Expert Forum on Lessons Learned about Lessons Learned About Disaster Risk Reduction in a Changing Climate
Michael Glantz, et al.
The reason for convening the Expert Forum is that many “lessons learned” have in fact only been “identified” without further evaluation or application. There are no preset criteria for calling a lesson “learned” nor does identifying a lesson guarantee application in the case of future, similar disasters.
Just about every organization searches formally or informally for good and bad lessons (especially bad ones) from its past activities in order to improve efficiency, effectiveness, organizational image, or the financial bottom line. Marlin (2008) suggested “It would be nice to say most of the learning comes from our successes, but the reality is that most of the learning comes from our failures” (p. 1). Individuals and governments are in the lessons learning business so-to-speak. For governments it is the politically correct thing to do. For individuals and groups the search for lessons is undertaken as a matter of survival. Information gathered from Internet searches shows that there are many competing views about what constitutes a lesson as well as on the value and limitations of using them as input to future policy making.
Why Aren’t Aid Organizations Better Learners?
Organizations responsible for international development assistance have long been perceived to be slow learners. One of the main problems pinpointed in Cassen’s 1986 study, Does Aid Work?, was that aid organizations do not seem to learn from their mistakes. The recent Swedish Foreign Ministry report (Organizational Learning in Development Cooperation: How Knowledge is Generated and Used, 1998) arrives at a similar, though more nuanced conclusion: that aid agencies learn, but “slowly and cautiously.” The African experience has been particularly well documented. A 1991 World Bank study of aid to African agriculture noted that sparse technology and limited local capacity had reduced the yield of donor investments, but pointed out also that aid effectiveness had been:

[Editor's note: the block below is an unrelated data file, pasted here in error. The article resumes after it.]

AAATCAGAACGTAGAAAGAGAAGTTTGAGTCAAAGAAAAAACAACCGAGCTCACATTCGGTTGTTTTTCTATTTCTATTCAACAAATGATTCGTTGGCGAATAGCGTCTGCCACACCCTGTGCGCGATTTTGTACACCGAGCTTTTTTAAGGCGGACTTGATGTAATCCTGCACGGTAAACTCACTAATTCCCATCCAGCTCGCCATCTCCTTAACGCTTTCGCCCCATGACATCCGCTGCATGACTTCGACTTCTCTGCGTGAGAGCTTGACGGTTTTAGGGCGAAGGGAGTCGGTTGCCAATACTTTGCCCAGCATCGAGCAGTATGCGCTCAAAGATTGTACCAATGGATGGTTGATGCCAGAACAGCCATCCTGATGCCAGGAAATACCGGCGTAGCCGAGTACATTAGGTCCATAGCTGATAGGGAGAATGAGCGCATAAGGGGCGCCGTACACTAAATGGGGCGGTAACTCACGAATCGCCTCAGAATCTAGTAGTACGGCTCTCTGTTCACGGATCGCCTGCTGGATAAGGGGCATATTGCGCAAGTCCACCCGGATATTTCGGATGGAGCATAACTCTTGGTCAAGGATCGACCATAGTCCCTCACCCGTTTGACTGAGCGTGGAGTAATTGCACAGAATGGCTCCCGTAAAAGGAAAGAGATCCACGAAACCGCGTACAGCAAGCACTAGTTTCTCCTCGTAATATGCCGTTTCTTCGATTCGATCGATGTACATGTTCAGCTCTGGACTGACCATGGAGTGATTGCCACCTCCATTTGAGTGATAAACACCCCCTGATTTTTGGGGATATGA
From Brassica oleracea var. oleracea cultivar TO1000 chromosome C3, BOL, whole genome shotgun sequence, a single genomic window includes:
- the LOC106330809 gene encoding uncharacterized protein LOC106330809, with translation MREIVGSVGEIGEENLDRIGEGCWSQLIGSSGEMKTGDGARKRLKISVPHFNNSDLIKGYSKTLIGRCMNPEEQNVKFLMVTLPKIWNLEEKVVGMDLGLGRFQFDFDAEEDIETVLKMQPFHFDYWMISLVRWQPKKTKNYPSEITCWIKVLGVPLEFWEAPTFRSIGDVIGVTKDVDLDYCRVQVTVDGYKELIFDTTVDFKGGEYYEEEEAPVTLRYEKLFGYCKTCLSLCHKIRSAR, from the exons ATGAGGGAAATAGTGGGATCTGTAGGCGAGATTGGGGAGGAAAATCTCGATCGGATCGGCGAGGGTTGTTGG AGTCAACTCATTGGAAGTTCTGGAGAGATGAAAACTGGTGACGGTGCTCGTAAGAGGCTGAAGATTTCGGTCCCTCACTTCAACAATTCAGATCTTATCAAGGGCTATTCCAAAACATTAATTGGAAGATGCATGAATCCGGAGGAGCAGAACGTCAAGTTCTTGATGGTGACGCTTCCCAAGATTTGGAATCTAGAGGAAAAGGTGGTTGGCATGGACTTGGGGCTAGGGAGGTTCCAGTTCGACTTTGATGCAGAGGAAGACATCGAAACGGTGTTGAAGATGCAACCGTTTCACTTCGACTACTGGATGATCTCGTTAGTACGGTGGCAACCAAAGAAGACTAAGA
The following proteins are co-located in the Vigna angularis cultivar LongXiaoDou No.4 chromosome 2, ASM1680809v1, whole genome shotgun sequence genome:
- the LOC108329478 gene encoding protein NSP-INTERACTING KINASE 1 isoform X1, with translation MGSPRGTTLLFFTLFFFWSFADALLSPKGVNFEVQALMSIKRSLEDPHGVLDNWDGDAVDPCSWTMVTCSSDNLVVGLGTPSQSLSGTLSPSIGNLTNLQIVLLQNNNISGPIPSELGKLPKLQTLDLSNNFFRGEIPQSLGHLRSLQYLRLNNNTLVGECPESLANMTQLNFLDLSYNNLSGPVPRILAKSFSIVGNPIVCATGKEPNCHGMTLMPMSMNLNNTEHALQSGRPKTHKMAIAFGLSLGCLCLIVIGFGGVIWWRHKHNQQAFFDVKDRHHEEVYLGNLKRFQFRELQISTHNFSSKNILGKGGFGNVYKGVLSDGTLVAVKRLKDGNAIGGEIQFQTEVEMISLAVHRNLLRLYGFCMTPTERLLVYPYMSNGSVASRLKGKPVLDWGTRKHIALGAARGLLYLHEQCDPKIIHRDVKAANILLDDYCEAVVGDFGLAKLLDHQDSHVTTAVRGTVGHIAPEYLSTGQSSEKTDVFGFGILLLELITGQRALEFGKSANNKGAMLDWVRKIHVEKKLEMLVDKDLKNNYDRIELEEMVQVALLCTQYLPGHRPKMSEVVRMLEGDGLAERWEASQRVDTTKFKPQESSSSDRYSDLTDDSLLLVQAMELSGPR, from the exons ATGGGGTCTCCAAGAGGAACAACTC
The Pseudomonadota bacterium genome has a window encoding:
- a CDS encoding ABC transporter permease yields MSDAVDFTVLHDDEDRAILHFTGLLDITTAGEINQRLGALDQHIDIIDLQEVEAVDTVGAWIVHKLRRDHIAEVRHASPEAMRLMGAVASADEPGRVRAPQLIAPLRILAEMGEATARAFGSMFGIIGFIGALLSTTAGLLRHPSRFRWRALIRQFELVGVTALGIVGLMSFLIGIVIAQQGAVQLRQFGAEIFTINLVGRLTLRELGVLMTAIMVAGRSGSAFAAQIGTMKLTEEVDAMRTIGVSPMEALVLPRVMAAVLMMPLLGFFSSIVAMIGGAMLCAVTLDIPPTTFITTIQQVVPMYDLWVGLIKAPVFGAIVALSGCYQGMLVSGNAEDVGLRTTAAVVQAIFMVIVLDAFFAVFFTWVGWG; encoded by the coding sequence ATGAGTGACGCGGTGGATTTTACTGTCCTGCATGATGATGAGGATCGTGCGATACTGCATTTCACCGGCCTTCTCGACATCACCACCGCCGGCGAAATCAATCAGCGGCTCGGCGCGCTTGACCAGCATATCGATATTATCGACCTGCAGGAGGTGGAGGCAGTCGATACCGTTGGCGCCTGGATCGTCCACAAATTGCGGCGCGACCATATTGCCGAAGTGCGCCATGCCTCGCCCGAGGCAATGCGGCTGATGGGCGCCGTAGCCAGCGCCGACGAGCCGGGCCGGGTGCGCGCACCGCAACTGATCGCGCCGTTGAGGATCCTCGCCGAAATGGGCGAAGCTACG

“limited by … narrowly defined project objectives, short time horizons, ambitious project targets, inadequate understanding of the broad policy and sector issues and their impact on project operation, and poor knowledge of the socio-cultural environment. In the evaluations commissioned by the donors themselves, these factors had already been identified as important constraints on smallholder growth. Yet this literature had little impact on donor behaviour.”
A 1996 study of aid to Africa has different notes but the same tune: “Attention has regularly been drawn to the excessive complexity of projects and the lack of realism of their demands on government capacity. Yet there is no evidence of a reduction in complexity in recent years.”
Categories: Lessons Learned